Ten Tips To A Stronger 401k
It is hard for many of us to keep fit physically, but it is not that hard to ensure you have a strong 401k. Use these tips to keep your 401k fit and ready for you when you need it.
1. Start saving now: According to the American Savings Education Council, one-quarter of those with access to 401k plans do not participate. These employee are endangering their retirement years, don't be one of them by putting off participating in your employer sponsored 401k, even if you think you can't afford to. Time is your best guarantee that you will make your retirement goals, so the sooner you start contributing to a 401k the better off you are going to be in retirement. Even just one or two percent will make a big difference.
2. Contribute as much as you can: You can contribute up to $17,000 in 2012, although some plans may limit this amount. If you can afford to, put in the maximum, but whatever you do, contribute as much as you can. It may seem obvious, but the more you contribute, the more you are likely to have at retirement.
3. Make catch-up contributions: 2001's pension reforms provided that 401k plans could allow people who are age 50 or older save more by taking advantage of a "catch-up" provision. If you are age 50 or older, and your plan allows them, you should make these additional pre-tax contributions to your plan - up to $5,500 by 2011.
4. Get the Match: Many employers match your contributions. This is free money that you can't afford to pass up so be sure to contribute at a level that qualifies for a full match. You should also consider how your employer provides the matched contribution (Does it mirror your investment choices? Is it paid in company stock?) as part your asset allocation strategy.
5. Diversify your portfolio: A well diversified portfolio is your best assurance that you are going to have a nest egg at retirement. Don't be too conservative, but don't become greedy and take unnecessary risk. Spread your assets among funds of different asset classes and investment styles. Watch out for an over concentration in your own company's stock -- keep company stock to 10% or less of your own contributions.
6. Invest for the Long-term: Once you set your allocation, be patient. Discipline yourself to maintain your allocation through down markets as well as up markets. Check and adjust annually based upon your stage in life, economic circumstances, employment status, etc.
7. Invest for Growth: Unless you are within five years or so of retirement, equity mutual funds (stocks) need to be an important part of your allocation. Don't worry about short-term ups and downs in the stock market. Over time, stocks have usually outperformed all other types of investments while staying ahead of inflation. Make equity mutual funds the core of a long-term investing strategy.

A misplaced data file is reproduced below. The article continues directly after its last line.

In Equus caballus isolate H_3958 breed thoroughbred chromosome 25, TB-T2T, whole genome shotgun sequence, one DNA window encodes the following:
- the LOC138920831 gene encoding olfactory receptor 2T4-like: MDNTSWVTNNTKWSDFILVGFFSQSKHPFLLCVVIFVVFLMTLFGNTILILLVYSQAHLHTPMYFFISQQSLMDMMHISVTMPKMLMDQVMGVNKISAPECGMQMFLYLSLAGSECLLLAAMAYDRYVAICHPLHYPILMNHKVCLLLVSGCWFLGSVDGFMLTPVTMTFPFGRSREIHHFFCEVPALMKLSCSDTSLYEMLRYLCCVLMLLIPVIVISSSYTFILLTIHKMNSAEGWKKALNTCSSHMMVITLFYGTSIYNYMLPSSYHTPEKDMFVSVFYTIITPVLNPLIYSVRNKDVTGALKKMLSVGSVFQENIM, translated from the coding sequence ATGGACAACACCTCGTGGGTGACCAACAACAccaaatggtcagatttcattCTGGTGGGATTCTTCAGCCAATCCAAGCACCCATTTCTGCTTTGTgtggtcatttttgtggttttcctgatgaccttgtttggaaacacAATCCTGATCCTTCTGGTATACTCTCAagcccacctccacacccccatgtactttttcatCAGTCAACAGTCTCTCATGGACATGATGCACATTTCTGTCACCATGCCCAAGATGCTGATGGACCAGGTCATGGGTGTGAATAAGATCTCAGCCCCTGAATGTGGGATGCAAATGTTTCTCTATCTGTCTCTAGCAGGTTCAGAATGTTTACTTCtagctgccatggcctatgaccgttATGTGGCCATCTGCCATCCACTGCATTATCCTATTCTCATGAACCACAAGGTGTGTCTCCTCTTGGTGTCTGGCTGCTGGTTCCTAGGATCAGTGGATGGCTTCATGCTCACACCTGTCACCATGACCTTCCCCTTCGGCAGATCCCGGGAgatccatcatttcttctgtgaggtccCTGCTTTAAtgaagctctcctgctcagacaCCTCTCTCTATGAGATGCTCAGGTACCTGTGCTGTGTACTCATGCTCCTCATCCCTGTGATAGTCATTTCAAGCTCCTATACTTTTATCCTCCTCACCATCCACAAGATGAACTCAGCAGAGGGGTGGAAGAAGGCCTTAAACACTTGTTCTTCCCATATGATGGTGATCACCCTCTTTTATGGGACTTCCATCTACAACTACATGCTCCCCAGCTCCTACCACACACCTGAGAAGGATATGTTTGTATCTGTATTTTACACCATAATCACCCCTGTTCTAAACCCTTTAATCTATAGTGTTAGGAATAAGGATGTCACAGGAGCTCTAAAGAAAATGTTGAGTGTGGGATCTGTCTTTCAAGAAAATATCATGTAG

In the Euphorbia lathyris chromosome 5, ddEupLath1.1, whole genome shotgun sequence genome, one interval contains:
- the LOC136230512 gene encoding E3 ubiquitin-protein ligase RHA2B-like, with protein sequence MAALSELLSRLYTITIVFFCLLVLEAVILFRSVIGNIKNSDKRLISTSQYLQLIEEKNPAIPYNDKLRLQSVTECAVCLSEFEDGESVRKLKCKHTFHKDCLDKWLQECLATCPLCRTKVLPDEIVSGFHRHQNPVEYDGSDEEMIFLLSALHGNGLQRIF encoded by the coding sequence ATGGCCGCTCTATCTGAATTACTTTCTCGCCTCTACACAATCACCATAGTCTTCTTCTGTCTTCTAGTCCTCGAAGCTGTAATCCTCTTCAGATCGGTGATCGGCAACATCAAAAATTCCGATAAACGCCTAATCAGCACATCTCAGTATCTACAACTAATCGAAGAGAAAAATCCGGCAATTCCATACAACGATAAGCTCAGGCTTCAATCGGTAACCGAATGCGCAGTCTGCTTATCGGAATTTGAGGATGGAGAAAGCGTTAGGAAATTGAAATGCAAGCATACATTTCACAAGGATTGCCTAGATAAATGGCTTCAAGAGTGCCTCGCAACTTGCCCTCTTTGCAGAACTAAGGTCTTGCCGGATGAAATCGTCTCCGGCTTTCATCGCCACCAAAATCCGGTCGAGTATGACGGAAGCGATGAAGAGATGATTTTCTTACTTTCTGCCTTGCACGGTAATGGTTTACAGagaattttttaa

8. Review Annually: Take the time once a year to review your life circumstances and long-term goals. Based upon the results of your review, adjust your investment allocation. Even if nothing has changed, you may need to re-balance your portfolio to bring it back into line with your allocation objectives.
9. Don't tap your 401k before retirement: By taking money out of your 401k account, you reduce the benefit of tax-free compounding that is key to building up a substantial retirement nest egg and may force you to work longer. Therefore, avoid loans and hardship withdrawals, even to pay off high interest credit cards. Experts recommend trying other alternatives first, including lifestyle changes to reduce your spending.
10. Educate yourself: You are the only person who has your own vested interest fully at heart, so it is up to you to ensure you know what your plan is all about and how to take full advantage of it. The only way to do this is to educate yourself. Go to all educational opportunities that your employer offers. Get a copy of the 401k plans Summary Plan Description and read it. It contains lots of good information on how your plan works, what options are available, who the trustees are, and other important information. Surf the web and find a couple of good sites on 401k plans like www.401khelpcenter.com. Understand your investment options. Ask questions.
This is for educational purposes only. The information provided here is intended to help you understand the general issue and does not constitute any tax, investment or legal advice. Consult your financial, tax or legal advisor regarding your own unique situation and your company's benefits representative for rules specific to your plan.